“Without this system, I might not have been able to continue working,” Takagi said. She had been able to manage when her son was still enrolled in a nursery program offering longer hours of care. However, she had long worried about what she would do when he was in elementary school and finished lessons in the early afternoon.

Takagi’s relationship with her son and his well-being were other key concerns for her. When she went to pick him up from the nursery at seven in the evening, the other children had long returned home, and he was left alone waiting for her. Seeing him crying, she blamed herself for spending time at work. She thought about quitting her job and finding part-time work in her local neighborhood—a step that would have meant walking away from a workplace giving her the chance to exercise her language talents and experience to the fullest.

Takagi and her son at home.

Now that her son is in elementary school, she balances her job and family life by working remotely part of the week. On days when she heads in to the office, she makes use of paid domestic services for additional support.

She is particularly happy that now she can spend more time with her son. Although she cannot play with him while she is working, she is present when he comes home from school, and they can have dinner together as soon as she punches the virtual clock.

“The company has told me not to hesitate to make use of the system. I feel a new sense of belonging now and I’m inspired to pay back this consideration through my work.” Teleworking does have some drawbacks, as issues that could be solved immediately face to face in the office often must be postponed until her next commuting day. But Takagi manages her schedule and work priorities to minimize inconvenience for her colleagues.

Take Your Daughter to Work

Inubushi Yōko, who has a preschool-age daughter, is another employee who makes use of the teleworking system. She checks and prepares Russian-language translations for publication as part of the multilingual department. She works from home for around half of each week.

After she gave birth, Inubushi worked full time for a period, dropping off her daughter at the nursery in the early morning. During this time she was only able to share one or two waking hours with her child each day. Now that she is working from home, though, she revels in the additional time she has with her family. She notes that her worries about a lack of quality time with her daughter have been considerably lessened by the teleworking system.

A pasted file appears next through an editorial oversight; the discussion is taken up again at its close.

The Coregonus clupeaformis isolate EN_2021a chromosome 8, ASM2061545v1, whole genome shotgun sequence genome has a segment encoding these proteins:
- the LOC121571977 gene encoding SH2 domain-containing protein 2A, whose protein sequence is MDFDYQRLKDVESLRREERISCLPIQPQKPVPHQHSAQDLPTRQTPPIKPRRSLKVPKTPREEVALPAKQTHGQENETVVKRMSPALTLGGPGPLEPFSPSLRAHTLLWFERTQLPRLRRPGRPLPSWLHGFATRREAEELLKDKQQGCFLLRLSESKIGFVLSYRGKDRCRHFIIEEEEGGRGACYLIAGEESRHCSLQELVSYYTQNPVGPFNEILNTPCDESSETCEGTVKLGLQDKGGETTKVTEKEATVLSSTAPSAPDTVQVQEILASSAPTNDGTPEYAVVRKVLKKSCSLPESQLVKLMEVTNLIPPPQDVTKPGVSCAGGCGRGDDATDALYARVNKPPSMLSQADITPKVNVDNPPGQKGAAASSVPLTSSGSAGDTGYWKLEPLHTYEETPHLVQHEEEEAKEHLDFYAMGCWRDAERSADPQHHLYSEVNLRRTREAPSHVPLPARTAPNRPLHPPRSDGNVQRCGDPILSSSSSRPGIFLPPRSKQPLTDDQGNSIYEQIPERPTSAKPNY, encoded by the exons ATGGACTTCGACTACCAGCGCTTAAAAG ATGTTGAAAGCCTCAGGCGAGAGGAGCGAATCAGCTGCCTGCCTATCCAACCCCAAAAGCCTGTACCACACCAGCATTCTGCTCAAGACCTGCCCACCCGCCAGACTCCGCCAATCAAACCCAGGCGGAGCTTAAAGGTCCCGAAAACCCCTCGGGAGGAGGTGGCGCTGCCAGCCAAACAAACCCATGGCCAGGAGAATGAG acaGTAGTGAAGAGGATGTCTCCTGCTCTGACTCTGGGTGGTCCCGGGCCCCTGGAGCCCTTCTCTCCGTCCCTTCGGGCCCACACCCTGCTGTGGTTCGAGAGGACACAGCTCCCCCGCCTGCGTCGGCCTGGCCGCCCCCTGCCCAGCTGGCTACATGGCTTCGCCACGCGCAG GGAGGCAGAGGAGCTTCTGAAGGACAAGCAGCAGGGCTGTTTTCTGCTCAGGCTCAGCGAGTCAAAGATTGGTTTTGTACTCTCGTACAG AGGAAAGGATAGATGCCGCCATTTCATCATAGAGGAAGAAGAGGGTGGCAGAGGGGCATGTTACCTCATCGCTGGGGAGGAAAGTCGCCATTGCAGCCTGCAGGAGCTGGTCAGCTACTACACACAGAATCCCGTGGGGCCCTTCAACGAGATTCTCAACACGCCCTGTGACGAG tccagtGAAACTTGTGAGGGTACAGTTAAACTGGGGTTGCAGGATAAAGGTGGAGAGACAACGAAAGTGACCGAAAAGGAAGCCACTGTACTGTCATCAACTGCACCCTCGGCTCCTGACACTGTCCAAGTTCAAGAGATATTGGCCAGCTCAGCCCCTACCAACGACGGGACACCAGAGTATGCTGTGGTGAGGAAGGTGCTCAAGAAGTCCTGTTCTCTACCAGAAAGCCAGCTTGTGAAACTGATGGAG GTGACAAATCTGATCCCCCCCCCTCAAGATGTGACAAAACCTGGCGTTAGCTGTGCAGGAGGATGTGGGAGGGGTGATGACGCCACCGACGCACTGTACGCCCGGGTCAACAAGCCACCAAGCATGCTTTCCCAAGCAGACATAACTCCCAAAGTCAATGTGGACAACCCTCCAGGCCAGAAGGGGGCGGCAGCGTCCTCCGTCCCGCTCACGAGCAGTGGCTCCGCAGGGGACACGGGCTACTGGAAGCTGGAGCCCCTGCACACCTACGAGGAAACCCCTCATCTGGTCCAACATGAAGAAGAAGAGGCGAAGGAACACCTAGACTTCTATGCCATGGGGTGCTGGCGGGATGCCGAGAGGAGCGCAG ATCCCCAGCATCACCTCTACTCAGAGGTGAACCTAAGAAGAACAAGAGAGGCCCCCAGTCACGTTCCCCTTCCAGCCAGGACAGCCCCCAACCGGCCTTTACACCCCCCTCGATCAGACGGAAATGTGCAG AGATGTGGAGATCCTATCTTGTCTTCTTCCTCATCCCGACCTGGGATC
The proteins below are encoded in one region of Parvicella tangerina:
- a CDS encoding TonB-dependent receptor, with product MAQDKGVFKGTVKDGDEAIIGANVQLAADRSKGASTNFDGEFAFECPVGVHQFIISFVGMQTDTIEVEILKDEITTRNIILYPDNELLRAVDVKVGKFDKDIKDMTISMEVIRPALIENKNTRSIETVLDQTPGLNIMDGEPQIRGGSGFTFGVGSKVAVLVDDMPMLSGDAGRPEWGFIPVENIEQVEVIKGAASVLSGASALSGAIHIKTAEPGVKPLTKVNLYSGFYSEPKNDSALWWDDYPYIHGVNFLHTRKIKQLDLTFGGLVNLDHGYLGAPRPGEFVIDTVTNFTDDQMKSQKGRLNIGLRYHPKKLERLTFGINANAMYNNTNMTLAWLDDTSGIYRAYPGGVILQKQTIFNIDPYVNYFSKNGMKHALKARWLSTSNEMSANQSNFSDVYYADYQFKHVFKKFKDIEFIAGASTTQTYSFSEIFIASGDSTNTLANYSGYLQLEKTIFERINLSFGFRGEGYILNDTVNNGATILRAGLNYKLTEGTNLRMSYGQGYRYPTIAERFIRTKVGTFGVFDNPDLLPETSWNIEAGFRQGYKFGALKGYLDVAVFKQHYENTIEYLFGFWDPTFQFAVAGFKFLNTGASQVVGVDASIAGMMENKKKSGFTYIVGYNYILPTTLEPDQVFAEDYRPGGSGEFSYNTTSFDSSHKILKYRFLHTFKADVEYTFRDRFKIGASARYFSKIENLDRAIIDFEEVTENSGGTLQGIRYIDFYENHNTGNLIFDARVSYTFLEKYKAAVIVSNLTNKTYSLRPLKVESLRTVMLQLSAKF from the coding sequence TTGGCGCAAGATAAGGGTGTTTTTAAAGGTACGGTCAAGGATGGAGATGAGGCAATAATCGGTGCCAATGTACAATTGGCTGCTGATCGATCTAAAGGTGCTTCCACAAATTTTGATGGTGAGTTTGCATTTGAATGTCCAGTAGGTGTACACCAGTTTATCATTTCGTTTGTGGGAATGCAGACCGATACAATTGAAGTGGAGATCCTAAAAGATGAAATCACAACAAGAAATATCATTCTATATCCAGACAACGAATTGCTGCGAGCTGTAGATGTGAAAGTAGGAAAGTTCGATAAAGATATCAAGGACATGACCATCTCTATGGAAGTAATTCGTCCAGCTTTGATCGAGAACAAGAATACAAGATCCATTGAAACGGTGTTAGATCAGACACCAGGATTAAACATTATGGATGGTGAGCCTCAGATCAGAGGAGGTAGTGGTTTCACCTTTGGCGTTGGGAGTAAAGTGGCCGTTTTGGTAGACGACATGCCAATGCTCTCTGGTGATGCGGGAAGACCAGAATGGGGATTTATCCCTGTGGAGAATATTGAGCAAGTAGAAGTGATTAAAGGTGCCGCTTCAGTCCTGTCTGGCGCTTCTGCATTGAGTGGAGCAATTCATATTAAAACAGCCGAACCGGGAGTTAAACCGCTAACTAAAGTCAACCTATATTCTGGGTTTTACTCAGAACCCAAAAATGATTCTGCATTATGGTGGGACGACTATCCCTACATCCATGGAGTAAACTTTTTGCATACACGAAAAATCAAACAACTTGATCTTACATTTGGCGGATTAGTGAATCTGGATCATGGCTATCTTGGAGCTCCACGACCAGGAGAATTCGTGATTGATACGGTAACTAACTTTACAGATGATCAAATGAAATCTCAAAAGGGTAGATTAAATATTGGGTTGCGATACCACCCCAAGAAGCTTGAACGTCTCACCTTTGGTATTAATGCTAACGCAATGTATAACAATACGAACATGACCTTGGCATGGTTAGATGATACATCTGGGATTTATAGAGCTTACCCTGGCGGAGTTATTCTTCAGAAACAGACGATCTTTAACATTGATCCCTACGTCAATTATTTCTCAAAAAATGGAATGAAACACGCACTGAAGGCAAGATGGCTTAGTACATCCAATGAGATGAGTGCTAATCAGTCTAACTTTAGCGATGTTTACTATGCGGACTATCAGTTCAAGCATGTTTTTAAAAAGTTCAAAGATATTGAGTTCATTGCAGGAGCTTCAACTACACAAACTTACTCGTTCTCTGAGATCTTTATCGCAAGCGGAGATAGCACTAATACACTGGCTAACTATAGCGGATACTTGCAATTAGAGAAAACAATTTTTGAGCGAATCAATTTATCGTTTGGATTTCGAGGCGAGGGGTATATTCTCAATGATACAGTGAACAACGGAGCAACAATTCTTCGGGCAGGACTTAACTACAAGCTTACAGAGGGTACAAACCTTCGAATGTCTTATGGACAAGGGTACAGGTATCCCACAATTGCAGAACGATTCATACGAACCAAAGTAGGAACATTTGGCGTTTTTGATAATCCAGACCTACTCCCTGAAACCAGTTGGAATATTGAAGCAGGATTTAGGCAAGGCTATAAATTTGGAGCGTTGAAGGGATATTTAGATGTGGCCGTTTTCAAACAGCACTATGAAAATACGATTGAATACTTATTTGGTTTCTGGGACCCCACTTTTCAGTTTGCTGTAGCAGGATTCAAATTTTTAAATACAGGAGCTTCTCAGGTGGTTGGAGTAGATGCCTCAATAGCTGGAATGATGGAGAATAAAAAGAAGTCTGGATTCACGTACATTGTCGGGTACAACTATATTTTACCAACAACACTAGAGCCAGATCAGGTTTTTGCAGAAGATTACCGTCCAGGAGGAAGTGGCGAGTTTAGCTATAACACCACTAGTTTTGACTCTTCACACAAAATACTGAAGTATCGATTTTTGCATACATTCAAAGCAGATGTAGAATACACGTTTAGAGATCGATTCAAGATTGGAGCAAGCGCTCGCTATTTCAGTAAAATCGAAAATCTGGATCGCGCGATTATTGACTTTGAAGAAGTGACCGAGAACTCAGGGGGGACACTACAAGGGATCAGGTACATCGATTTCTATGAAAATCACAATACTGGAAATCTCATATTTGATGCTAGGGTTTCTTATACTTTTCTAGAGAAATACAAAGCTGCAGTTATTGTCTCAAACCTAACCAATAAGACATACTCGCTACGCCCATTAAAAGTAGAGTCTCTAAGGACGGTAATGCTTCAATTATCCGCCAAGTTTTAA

Inubushi with her daughter in the office.

When she is at home, Inubushi works for a short time in the early morning before her daughter wakes up, and then later on while she is at the nursery. When she is not working, she can spend the rest of the day with her daughter. In the evenings, they might go shopping together, go to the neighborhood park, or do some gardening. They can also visit her parents, who live nearby, or take a leisurely bath. “Life is like a dream now,” she says.

With the understanding of the foundation, she has also brought her daughter to work three times. The girl’s insistence on “going to work with Mommy” led Inubushi to reluctantly take her on a trial run in March. After the girl peacefully spent around two hours reading in the office, she and her mother caught the train home. Inubushi found herself surprised by the expression on the girl’s face. “I’d never seen her so filled with life and a sense of accomplishment.”

Inubushi’s fears that her daughter would create a disturbance had distracted her a little from her work, but she saw what a big event the visit to the office had been for the youngster.

Positives for the Organization

Inubushi feels strongly that she is supported as a mother in the workplace. “I want to increase productivity and apply my knowledge and skills to maximize my efficiency. I also want to get good results at work to give something back.”

Several months have now passed since teleworking was officially introduced, and Tani feels that it has been effective, thanks mainly to the satisfied reaction of the workers. He can now consider expanding the system to allow for nursing elderly relatives, as well as for use when a natural disaster or other circumstances make remote work desirable. “There are many positives for the organization,” Tani says, noting that the foundation is ready to try out still more flexible workplace policies.

(Originally published in Japanese on August 1, 2017. Photographs by Ōtani Kiyohide and Hashino Yukinori of Nippon.com.)

  • [2017.08.29]

Journalist and writer. Took a postgraduate course in journalism studies at Cardiff University, Britain. Turned freelance after building up experience at Yomiuri Shimbun and elsewhere. Now mainly writes for online publications.